I can’t say I’m the biggest fan of visual novels. Storydriven games are obviously appealing and visual novels have immense capacity for fantastic narratives, but even with those which lack complex mechanics such as Gone Home or We Become What We Behold, there needs to be something gameplay-wise to tie it all together. In those examples, Gone Home’s slow, brooding pace for collecting clues allows the story to climax wonderfully, while the latter experience takes a single gimmick and has it last mere minutes to drive a concise point home. I find the perpetual reading of visual novels far too similar to reading traditional novels, which I absolutely enjoy, but separate from my video games. Regardless, while Night Call heavily relies on reading strings of text, the constant swapping in and out of new, diverse characters keeps you from getting wholly tired, where some visual novels stick too closely to the literary format and feel just like books with a slideshow in the background.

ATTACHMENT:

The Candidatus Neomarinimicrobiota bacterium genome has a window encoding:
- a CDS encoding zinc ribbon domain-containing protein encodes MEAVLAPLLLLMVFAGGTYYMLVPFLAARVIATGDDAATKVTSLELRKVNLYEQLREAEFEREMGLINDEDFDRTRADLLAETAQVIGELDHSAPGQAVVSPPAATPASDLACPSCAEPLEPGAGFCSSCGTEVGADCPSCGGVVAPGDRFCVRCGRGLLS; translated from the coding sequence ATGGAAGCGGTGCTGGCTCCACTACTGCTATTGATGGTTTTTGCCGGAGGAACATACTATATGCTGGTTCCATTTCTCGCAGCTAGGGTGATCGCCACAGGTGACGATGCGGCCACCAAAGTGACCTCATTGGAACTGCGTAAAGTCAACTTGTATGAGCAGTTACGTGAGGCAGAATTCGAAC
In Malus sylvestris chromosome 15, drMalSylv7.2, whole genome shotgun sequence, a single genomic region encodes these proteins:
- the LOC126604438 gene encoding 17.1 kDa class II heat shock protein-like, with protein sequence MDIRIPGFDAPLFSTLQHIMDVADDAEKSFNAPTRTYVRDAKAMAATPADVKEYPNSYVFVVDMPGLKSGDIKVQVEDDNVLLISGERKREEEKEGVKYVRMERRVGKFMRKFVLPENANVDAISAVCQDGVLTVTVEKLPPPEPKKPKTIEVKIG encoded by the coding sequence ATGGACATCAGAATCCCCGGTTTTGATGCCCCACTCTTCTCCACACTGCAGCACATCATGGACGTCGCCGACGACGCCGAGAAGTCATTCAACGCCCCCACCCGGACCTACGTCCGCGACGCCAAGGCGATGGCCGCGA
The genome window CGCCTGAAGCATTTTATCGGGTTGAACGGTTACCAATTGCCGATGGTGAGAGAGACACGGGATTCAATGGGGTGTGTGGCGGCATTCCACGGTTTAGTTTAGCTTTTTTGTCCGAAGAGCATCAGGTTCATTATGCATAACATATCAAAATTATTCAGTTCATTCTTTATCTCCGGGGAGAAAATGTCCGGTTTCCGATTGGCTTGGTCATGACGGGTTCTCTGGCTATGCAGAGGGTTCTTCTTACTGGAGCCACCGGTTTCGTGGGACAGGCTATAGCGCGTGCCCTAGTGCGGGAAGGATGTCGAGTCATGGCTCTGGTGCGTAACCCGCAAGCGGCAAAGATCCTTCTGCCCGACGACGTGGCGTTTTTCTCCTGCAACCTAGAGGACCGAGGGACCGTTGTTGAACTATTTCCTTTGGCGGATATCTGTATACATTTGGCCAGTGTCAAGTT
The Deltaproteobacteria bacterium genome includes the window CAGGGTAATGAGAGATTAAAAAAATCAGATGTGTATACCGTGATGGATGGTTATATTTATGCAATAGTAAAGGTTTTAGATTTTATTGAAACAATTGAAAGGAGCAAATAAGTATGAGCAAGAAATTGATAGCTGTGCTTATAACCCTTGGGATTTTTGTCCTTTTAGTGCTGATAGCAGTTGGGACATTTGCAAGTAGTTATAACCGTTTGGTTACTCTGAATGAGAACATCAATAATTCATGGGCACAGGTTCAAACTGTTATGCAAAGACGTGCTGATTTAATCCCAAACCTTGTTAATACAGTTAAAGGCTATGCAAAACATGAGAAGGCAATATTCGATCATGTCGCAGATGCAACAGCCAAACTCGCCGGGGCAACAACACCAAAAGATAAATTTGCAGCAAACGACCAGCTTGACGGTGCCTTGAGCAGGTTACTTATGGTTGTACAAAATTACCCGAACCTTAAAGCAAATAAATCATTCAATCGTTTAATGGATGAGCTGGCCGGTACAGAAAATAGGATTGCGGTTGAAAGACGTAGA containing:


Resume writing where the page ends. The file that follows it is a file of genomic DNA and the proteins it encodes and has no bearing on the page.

It helps that Night Call utilises rather beautiful hand drawn art, even in the face of how ultimately gloomy and literally dark it is. Every scene is complemented by slightly animated frames of our protagonist nattering away with a customer. It errs on the side of looking stripped of detail, while still managing to convey the emotion of characters without needing to say so. This is of course (for anyone that’s seen anything about this game) matched with a noir style which doubles down on the moody aesthetic and obviously slots in nicely to the inquisitive nature to the games subject matter. It’s quite a worn aesthetic, but to echo my last review on Stubbs the Zombie, it’s similar to using “Lollipop” to evoke feelings of the 50’s; make something greyscale and I’ll visualise a fedora on my nog. It just works, and combined with the well done visuals, Night Call’s Paris fittingly feels full of despair and mischief.